Indira Samarasekera is president emeritus at the University of Alberta
It is September, return-to-school month, and a time to look forward rather than back, especially at the University of British Columbia.
UBC has endured a wave of critical media coverage following the Aug. 7 resignation of its president, Arvind Gupta, only 13 months into a five-year term. My own interest in this matter is both professional and personal. Having just spent 10 years as president of the University of Alberta, I have an abiding curiosity in university leadership and governance. But I also have a deep personal affection for UBC. I did my PhD there; I taught there for 25 years; and I was the vice-president of research before being recruited to U of A.
I am not privy to the details of Dr. Gupta's departure, but I know this: universities are large and complex organizations, and because of collegial governance, there is a perception that everyone and no one is in charge. In this context, a president must inspire students, empower faculty, motivate staff and maintain the support of alumni and government funders – all while managing competing demands for resources and providing a transformative vision to advance the institution and serve society. It's no surprise, then, that a $2-billion-a-year institution might usually choose a candidate who had administrative experience – as a dean, a vice-president or president at another university.
But the selection process is neither fixed nor dominated by the board of governors. The 22-member committee that chose Dr. Gupta included students, faculty, staff and alumni, as well as four board representatives. The group was collegial by design and the board accepted the search committee's recommendation.
As with the selection, an early resignation could never occur at the whim of the board, which is also constituted of faculty, staff, students, and alumni, as well as members of the public. But curious as we may be about what inspired Dr. Gupta to resign, for which there may be many reasons, we must accept that he has done so and respect his right to privacy.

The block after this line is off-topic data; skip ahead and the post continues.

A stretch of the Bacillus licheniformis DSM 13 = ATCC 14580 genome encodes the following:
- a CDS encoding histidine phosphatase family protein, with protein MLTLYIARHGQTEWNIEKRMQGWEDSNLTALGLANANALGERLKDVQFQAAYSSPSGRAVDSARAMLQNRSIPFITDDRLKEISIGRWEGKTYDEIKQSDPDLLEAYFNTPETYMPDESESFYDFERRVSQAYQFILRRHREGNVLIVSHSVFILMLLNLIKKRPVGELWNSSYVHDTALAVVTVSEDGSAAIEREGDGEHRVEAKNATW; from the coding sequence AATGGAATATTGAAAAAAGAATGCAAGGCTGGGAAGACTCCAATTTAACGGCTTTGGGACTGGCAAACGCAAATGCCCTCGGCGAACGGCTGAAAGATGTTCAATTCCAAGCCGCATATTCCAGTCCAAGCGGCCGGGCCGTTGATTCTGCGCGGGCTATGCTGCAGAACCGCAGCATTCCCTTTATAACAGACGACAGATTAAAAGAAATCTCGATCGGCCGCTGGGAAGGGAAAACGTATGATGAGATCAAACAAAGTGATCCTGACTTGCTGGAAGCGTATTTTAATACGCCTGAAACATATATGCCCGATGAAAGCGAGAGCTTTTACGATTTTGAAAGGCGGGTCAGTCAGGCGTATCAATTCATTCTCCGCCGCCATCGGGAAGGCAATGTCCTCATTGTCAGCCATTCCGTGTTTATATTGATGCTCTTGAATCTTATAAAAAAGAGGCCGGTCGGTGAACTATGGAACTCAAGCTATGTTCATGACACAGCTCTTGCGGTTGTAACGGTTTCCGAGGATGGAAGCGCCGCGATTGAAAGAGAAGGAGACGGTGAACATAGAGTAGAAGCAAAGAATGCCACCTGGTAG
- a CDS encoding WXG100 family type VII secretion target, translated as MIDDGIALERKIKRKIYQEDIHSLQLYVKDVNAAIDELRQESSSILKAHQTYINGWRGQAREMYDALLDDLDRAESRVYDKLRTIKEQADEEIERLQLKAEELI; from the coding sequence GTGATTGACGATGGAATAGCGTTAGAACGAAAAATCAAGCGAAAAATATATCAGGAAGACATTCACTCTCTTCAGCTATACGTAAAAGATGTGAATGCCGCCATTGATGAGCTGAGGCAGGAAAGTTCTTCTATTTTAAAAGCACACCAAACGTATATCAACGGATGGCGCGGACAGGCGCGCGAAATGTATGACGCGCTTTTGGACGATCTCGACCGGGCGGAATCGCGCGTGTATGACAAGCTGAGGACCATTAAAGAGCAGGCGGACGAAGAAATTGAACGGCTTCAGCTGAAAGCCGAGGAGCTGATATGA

Having grown his previous organization, MITACS, from a $3-million academic centre of excellence to a $70-million national program, Dr. Gupta is clearly capable of making an important contribution. It would be irresponsible to allow an airing of grievances to compromise his future opportunities.
The relative silence is not a lack of transparency; it's a matter of discretion.
Still, it is no surprise that Dr. Gupta's friends and supporters have decried his resignation. There are more than 5,000 faculty members at UBC; it would be stunning if there were no critics. It is unfortunate, however, that some of the complaint has taken on a personal tone – and especially grievous that there was speculation of racial intolerance. My own experience, at U of A and UBC, has given me great faith in the openness that is typical at Canadian universities. I also feel strongly that such commentary should never be levelled idly, speculatively and without evidence.
But here's the important part: as was reaffirmed last week with the release of the 2015 Academic Ranking of World Universities, UBC is regarded as second in Canada, and in the top 40 among research universities in the world. That reputation is secure: It rests on the quality of a university's scholarship and research, and the efforts of many leaders.
So, important as it is to review the events of the last month, including any accusations that academic freedom may have been compromised, the brilliant faculty that has secured UBC's place on the world map remains in place. The tens of thousands of students, who care nothing about presidents, but who choose carefully on the basis of teaching excellence, opportunity and reputation, will continue to fight for a seat at UBC. And the funders, who overwhelmingly support the university because it has transformed their lives and helped them make their fortunes, will continue to favour UBC with their donations.
More than 50,000 students are about to flow back to UBC's two campuses. I have enormous faith in my friend, former UBC president Martha Piper, who has been seconded to resume that role this year. She is the perfect person to steady this institution – indeed to lead the celebration of UBC's 100th year – while the search occurs for a new president.
UBC is a remarkable institution and there is no limit to its capacity – and every reason to expect another century of top-tier education and world-class research.